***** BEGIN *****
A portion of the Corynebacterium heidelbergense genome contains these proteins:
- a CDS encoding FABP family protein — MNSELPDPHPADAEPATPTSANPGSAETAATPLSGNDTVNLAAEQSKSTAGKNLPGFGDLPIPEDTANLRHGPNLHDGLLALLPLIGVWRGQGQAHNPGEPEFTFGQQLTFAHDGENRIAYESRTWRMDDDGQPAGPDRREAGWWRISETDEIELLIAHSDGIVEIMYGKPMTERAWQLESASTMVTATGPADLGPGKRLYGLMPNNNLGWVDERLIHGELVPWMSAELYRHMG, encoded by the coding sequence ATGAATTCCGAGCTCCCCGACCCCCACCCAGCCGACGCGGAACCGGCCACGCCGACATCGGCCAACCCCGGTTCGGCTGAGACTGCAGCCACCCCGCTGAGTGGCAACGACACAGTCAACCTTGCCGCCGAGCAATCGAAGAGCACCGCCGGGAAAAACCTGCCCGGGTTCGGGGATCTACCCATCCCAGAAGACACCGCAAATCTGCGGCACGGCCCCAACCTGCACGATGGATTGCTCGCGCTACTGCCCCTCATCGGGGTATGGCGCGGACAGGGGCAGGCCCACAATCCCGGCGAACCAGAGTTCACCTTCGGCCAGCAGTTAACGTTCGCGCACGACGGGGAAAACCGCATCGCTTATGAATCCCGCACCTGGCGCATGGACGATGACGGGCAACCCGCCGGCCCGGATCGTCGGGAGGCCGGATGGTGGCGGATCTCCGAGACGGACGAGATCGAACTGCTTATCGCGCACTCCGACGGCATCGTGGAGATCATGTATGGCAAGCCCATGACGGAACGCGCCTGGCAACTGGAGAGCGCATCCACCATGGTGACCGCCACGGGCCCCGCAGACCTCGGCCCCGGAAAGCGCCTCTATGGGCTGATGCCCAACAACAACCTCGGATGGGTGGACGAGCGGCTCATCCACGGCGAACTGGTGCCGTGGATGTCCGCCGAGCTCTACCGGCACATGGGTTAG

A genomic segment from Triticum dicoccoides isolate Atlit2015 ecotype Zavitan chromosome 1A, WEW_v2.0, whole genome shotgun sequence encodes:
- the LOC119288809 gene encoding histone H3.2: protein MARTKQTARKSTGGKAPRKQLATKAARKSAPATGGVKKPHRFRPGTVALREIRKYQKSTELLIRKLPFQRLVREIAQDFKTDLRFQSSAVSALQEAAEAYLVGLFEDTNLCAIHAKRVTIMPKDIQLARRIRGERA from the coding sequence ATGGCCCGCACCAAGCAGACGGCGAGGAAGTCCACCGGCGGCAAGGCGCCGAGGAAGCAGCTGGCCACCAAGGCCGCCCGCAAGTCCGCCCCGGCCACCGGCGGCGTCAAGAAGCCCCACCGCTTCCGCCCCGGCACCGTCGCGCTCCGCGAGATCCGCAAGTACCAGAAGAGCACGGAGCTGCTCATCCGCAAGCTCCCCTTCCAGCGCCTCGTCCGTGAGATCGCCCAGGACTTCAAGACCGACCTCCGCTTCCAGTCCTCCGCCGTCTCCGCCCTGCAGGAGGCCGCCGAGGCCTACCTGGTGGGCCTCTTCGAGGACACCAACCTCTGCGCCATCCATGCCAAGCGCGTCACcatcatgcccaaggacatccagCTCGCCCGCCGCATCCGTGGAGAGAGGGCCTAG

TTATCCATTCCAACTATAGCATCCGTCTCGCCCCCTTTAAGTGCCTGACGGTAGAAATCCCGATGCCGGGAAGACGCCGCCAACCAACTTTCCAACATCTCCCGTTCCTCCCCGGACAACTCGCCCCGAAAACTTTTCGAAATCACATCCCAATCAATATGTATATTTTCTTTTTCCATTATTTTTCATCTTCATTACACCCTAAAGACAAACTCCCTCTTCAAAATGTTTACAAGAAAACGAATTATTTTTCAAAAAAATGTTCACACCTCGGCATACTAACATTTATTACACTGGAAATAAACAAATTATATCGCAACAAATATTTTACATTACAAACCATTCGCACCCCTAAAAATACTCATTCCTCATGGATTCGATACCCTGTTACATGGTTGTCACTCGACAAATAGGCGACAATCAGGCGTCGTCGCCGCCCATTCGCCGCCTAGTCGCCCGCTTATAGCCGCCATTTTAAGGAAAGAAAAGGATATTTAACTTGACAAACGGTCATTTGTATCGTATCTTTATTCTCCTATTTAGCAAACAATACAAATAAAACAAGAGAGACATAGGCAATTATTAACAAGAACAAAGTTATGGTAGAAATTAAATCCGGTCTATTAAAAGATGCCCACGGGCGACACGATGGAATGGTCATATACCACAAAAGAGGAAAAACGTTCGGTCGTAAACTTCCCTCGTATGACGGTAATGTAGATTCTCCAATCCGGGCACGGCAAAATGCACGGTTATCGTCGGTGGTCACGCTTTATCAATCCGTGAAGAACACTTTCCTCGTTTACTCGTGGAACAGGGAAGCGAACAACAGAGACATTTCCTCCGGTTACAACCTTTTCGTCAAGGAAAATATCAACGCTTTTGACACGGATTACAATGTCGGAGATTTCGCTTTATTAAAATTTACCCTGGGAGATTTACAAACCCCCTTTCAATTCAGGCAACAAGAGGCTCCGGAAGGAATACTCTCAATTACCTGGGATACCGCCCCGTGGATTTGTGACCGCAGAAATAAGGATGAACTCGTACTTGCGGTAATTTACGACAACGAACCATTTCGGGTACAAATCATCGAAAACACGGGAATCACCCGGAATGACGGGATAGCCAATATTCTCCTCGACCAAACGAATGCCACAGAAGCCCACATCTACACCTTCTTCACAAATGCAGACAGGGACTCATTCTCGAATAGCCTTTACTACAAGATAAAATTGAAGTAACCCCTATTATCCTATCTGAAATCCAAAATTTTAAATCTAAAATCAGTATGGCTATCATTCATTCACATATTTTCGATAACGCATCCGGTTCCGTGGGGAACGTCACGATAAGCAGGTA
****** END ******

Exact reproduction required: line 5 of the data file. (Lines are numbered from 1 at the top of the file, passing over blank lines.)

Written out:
TTATCCATTCCAACTATAGCATCCGTCTCGCCCCCTTTAAGTGCCTGACGGTAGAAATCCCGATGCCGGGAAGACGCCGCCAACCAACTTTCCAACATCTCCCGTTCCTCCCCGGACAACTCGCCCCGAAAACTTTTCGAAATCACATCCCAATCAATATGTATATTTTCTTTTTCCATTATTTTTCATCTTCATTACACCCTAAAGACAAACTCCCTCTTCAAAATGTTTACAAGAAAACGAATTATTTTTCAAAAAAATGTTCACACCTCGGCATACTAACATTTATTACACTGGAAATAAACAAATTATATCGCAACAAATATTTTACATTACAAACCATTCGCACCCCTAAAAATACTCATTCCTCATGGATTCGATACCCTGTTACATGGTTGTCACTCGACAAATAGGCGACAATCAGGCGTCGTCGCCGCCCATTCGCCGCCTAGTCGCCCGCTTATAGCCGCCATTTTAAGGAAAGAAAAGGATATTTAACTTGACAAACGGTCATTTGTATCGTATCTTTATTCTCCTATTTAGCAAACAATACAAATAAAACAAGAGAGACATAGGCAATTATTAACAAGAACAAAGTTATGGTAGAAATTAAATCCGGTCTATTAAAAGATGCCCACGGGCGACACGATGGAATGGTCATATACCACAAAAGAGGAAAAACGTTCGGTCGTAAACTTCCCTCGTATGACGGTAATGTAGATTCTCCAATCCGGGCACGGCAAAATGCACGGTTATCGTCGGTGGTCACGCTTTATCAATCCGTGAAGAACACTTTCCTCGTTTACTCGTGGAACAGGGAAGCGAACAACAGAGACATTTCCTCCGGTTACAACCTTTTCGTCAAGGAAAATATCAACGCTTTTGACACGGATTACAATGTCGGAGATTTCGCTTTATTAAAATTTACCCTGGGAGATTTACAAACCCCCTTTCAATTCAGGCAACAAGAGGCTCCGGAAGGAATACTCTCAATTACCTGGGATACCGCCCCGTGGATTTGTGACCGCAGAAATAAGGATGAACTCGTACTTGCGGTAATTTACGACAACGAACCATTTCGGGTACAAATCATCGAAAACACGGGAATCACCCGGAATGACGGGATAGCCAATATTCTCCTCGACCAAACGAATGCCACAGAAGCCCACATCTACACCTTCTTCACAAATGCAGACAGGGACTCATTCTCGAATAGCCTTTACTACAAGATAAAATTGAAGTAACCCCTATTATCCTATCTGAAATCCAAAATTTTAAATCTAAAATCAGTATGGCTATCATTCATTCACATATTTTCGATAACGCATCCGGTTCCGTGGGGAACGTCACGATAAGCAGGTA